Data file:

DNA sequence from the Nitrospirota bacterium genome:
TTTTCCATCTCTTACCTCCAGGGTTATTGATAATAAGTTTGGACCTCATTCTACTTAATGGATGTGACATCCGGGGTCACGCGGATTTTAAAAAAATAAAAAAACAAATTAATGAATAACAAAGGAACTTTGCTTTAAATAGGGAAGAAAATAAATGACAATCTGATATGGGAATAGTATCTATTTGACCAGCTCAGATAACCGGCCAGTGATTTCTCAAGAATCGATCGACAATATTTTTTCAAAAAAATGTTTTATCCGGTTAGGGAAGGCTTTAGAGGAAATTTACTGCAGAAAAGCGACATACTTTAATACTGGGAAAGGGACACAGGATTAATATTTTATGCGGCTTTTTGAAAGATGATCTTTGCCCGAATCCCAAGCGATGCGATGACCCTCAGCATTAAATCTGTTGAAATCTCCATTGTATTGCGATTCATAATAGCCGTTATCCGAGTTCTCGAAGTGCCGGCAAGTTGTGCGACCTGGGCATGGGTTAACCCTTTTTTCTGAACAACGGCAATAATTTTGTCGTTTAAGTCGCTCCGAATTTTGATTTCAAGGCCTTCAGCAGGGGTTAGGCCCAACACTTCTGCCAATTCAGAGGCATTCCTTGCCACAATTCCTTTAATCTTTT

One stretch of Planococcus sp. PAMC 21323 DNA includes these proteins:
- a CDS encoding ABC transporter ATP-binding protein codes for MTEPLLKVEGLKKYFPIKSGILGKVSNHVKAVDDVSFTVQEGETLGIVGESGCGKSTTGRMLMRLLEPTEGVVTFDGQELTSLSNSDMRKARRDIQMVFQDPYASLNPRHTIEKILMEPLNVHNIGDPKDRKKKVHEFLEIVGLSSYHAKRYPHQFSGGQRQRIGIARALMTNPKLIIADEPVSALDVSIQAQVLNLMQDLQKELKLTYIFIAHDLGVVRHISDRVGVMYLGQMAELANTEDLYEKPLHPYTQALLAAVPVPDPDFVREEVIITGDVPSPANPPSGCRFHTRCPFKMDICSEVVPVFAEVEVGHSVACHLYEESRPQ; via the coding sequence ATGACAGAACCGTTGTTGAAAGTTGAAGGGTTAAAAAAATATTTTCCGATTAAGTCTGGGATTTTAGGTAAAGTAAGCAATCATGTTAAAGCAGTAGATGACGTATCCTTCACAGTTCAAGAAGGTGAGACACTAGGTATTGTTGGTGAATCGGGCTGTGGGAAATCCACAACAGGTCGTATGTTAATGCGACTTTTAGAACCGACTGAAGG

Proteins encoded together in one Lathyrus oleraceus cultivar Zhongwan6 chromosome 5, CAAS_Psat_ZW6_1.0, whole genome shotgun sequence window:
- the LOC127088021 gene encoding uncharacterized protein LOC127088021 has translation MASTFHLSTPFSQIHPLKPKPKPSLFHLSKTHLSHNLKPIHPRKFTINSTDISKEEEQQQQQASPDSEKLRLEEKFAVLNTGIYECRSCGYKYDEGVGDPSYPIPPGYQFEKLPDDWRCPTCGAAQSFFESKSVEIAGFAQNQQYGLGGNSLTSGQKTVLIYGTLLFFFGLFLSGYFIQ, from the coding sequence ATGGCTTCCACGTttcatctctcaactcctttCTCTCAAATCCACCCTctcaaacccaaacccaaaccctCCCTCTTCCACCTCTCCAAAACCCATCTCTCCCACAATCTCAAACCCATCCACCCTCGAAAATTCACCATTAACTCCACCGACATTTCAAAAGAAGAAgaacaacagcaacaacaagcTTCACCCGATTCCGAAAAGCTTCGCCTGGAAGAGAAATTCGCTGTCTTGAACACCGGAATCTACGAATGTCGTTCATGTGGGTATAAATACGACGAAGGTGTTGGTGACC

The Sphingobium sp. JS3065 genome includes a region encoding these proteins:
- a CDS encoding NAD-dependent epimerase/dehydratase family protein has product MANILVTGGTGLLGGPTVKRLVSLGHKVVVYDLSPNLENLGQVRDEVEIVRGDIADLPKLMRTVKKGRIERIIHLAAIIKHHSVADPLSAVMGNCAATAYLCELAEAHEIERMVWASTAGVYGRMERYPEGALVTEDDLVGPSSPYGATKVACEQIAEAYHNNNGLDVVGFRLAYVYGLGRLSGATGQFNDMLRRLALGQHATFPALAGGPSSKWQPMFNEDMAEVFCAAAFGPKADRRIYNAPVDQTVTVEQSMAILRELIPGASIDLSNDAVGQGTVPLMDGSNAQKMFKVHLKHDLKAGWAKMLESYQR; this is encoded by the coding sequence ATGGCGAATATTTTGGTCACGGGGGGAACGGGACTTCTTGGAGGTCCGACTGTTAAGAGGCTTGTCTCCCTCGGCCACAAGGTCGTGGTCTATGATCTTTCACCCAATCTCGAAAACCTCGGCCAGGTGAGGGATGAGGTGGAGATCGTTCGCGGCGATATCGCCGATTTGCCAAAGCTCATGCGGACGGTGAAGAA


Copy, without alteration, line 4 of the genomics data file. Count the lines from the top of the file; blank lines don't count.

- a CDS encoding ABC transporter ATP-binding protein codes for MTEPLLKVEGLKKYFPIKSGILGKVSNHVKAVDDVSFTVQEGETLGIVGESGCGKSTTGRMLMRLLEPTEGVVTFDGQELTSLSNSDMRKARRDIQMVFQDPYASLNPRHTIEKILMEPLNVHNIGDPKDRKKKVHEFLEIVGLSSYHAKRYPHQFSGGQRQRIGIARALMTNPKLIIADEPVSALDVSIQAQVLNLMQDLQKELKLTYIFIAHDLGVVRHISDRVGVMYLGQMAELANTEDLYEKPLHPYTQALLAAVPVPDPDFVREEVIITGDVPSPANPPSGCRFHTRCPFKMDICSEVVPVFAEVEVGHSVACHLYEESRPQ; via the coding sequence ATGACAGAACCGTTGTTGAAAGTTGAAGGGTTAAAAAAATATTTTCCGATTAAGTCTGGGATTTTAGGTAAAGTAAGCAATCATGTTAAAGCAGTAGATGACGTATCCTTCACAGTTCAAGAAGGTGAGACACTAGGTATTGTTGGTGAATCGGGCTGTGGGAAATCCACAACAGGTCGTATGTTAATGCGACTTTTAGAACCGACTGAAGG